Our first stop each day was one of the offshoots from the main trail. The main route was a series of hard rock shelves and enormous boulders. Steve took his Toyota up an interesting line and it was up to me to figure out whether a short wheelbase Jeep could take a similar route. This was pretty much the maiden voyage for our Project TJ, so we were eager to see how the new Skyjacker 6" Rock Ready suspension would flex going over these rocks.

As I approached the obstacle, Tony Berlingieri from Skyjacker spotted me. The TJ twisted like crazy as we tried to get up to the top. But even with the massive amounts of flex the suspension was allowing, we still could not get our 35" Goodyears over the top. We tried several lines, with the final one finding me just a degree or two away from rolling the Jeep over. I decided to back down and take the bypass, which was, itself, very off-camber and a long way down if you didn't make it. Once I got to the top, the Skyjacker gang made me look silly, taking their massive rigs right up and over the top, proving that sometimes all you need is just a few more inches of rubber.

From this spot, the trails ambled on and we wound around the area for a while. We headed down a very steep, wooded hill and came out at the bottom of a hill the locals call "Inner Tube." The hill had two trails going up side by side. As we looked at the hill Steve told us that he had never seen or heard of a Jeep making it to the top. That having been said, Lonnie McCurrie, Jr. from Skyjacker decided that he'd give it a go in the white TJ. Before we could even think about a good spot for photos, JR was on his way up with Technical Support & Customer Service Rep., Skip Tuminello, in the passenger seat.

JR climbed the hill with ease for the first 100 feet or so until he hit the first step about half-way up. Giving the Jeep some gas, he made it over and disappeared around a curve toward the top. Thinking he had made it, I began slowly making my way back down to the bottom. Suddenly, we heard the motor surge and then the unmistakeable sound of a Jeep slowly rolling over. Instinctually, we began running back up the hill. I couldn't see the Jeep but suddenly, I heard it begin rolling again...and again. Once the Jeep was rolling again, I was stunned for a moment until I realized that it was coming over through the trees and brush separating the two trails and was headed right for me. Hearing a 5,000 pound Jeep coming your way will get anyone running, and run I did...fast! I still couldn't see the Jeep but I could hear it as I ran full-speed down the hill.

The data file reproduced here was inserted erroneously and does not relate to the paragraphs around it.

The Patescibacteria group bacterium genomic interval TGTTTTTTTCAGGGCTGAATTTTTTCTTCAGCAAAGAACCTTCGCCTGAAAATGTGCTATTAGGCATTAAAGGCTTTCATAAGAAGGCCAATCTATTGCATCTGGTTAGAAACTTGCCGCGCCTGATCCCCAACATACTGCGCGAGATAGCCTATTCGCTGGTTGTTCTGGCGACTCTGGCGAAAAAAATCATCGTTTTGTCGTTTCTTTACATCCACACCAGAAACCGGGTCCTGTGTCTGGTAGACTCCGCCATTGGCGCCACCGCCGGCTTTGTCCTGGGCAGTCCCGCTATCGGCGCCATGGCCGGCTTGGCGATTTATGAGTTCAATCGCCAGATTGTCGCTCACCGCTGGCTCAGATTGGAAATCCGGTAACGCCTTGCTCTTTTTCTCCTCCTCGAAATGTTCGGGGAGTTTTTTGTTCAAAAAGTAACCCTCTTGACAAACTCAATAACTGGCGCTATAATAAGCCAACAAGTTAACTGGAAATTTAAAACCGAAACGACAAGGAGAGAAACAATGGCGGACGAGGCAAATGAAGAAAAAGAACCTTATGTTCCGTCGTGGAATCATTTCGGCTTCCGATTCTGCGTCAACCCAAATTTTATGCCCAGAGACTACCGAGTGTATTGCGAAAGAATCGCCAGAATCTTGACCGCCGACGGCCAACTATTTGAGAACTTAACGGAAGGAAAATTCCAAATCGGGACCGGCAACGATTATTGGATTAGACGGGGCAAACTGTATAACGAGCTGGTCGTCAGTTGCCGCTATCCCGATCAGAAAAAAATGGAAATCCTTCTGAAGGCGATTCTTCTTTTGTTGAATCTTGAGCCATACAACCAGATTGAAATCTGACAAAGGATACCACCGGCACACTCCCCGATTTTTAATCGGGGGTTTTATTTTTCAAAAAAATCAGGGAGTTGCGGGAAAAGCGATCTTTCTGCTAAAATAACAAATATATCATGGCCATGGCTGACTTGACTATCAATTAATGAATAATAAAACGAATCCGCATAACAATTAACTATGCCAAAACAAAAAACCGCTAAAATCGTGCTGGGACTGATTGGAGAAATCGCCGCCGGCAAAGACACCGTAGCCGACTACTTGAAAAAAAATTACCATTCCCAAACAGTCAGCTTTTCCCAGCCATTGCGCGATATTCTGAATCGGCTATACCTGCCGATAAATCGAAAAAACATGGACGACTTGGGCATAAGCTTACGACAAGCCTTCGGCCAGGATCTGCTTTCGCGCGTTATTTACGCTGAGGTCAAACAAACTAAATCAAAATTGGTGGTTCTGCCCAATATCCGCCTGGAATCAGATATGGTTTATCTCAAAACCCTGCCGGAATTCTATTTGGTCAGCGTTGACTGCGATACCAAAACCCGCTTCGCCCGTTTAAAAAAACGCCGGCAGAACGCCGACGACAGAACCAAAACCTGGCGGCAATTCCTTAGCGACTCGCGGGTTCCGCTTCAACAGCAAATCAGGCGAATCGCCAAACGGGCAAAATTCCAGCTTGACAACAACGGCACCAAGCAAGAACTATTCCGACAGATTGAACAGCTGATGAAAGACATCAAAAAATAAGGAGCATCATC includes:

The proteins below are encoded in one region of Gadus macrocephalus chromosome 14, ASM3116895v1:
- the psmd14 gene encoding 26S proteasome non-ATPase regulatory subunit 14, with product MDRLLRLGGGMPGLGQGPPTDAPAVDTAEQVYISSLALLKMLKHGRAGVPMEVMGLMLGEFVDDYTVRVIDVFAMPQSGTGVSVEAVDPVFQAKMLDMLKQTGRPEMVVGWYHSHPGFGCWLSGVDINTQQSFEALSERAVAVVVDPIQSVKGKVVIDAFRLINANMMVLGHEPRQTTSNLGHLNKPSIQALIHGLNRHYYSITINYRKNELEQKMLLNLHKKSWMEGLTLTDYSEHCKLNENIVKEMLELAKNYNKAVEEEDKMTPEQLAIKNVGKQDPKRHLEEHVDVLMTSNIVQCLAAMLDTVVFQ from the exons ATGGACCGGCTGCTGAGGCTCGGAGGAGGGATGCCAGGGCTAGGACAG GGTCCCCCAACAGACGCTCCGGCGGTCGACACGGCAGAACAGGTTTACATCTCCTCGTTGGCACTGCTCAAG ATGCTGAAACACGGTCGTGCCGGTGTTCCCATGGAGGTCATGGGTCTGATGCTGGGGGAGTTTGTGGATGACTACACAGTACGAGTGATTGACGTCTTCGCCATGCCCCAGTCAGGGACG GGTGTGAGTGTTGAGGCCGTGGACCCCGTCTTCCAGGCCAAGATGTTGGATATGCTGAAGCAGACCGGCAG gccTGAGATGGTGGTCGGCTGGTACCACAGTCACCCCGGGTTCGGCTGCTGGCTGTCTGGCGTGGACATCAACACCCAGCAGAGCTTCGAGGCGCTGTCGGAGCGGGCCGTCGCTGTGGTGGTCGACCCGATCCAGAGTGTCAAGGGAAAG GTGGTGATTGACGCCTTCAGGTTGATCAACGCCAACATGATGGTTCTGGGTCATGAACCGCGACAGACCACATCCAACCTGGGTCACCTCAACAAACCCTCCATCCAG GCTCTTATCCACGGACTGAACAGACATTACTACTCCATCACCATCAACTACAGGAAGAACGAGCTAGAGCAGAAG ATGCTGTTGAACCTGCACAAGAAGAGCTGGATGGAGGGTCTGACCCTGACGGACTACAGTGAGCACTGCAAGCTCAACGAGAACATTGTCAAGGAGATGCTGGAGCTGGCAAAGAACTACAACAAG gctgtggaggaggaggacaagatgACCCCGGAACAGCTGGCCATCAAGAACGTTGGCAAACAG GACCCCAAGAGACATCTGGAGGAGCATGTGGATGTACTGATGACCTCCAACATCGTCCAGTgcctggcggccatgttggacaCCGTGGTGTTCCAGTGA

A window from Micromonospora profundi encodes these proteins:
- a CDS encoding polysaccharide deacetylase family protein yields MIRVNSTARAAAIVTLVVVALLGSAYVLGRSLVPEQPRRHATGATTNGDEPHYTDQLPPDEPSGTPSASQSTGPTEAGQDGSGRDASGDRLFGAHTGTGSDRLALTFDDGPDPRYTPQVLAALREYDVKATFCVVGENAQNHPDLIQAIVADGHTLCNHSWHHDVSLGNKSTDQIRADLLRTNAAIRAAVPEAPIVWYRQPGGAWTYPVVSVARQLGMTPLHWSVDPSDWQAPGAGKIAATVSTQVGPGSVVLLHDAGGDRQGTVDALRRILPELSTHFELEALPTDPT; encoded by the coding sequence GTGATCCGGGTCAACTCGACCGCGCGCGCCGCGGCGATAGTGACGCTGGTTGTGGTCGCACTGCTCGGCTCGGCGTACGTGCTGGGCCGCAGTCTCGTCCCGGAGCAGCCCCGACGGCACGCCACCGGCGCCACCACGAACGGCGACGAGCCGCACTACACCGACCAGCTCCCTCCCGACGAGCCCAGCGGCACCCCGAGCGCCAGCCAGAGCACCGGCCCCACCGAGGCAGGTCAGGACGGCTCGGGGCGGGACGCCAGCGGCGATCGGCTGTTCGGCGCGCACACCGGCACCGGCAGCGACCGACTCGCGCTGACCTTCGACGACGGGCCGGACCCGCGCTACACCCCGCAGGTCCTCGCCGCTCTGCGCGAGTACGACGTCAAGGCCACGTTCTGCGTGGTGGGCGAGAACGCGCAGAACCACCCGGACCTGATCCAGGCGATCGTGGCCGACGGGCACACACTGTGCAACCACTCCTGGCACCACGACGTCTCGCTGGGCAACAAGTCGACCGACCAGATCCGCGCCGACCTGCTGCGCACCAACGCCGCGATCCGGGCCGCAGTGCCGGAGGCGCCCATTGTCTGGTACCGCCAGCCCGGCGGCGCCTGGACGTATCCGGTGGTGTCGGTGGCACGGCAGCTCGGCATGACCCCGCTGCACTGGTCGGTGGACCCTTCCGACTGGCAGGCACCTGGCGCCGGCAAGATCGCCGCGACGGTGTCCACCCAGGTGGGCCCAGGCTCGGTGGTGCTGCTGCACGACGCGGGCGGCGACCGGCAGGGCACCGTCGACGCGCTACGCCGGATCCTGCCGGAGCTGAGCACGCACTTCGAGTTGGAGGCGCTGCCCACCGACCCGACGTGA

Skyjacker Rocks Tennessee
JR gave it all h had heading up Inner Tube.
Skyjacker Rocks Tennessee
After crossing over, JR rolled several times down the hill.
Photo byKen Phillips

Once the Jeep stopped rolling several times, we all ran back up the hill as fast as we could to see if JR and Skip were ok. Amazingly, they were fine. Skip had bonked his head on the roll cage and had a goose egg starting, but other than that, both of them were in one piece, albeit quite shook up. It seemed like a miracle that they somehow rolled into the brush instead of back down the hill. The brush managed to slow them down and finally brought them to a stop.

Skyjacker Rocks Tennessee
Photo by Ken Phillips
Skyjacker Rocks Tennessee
Photo by Ken Phillips

Once we got the guys safely out of the Jeep, we all drove our rigs to the top and began extracting the Jeep. With two winch lines running down to the Jeep, we got it rolled back onto his wheels and secured. JR hopped in and got the Jeep started! Through billowing smoke, we pulled the Jeep to the top to assess the damage. After barrel-rolling down a power line, you'd expect a Jeep to be pretty contorted and mangled. However, other than the grill, hood, doors, and top, the Jeep didn't look too horrible. The Mountain Off Road Enterprises cage managed to keep the drivers safe and it looked as if the structure stayed in tact. After a quick check of the Jeep's vital organs, the Jeep fired right up again and JR drove it for the rest of the day without any major problems. Amazing!

Skyjacker Rocks Tennessee
Flipping JR's TJ back onto its feet.
Skyjacker Rocks Tennessee
The Jeep didn't look too bad having rolled so many times.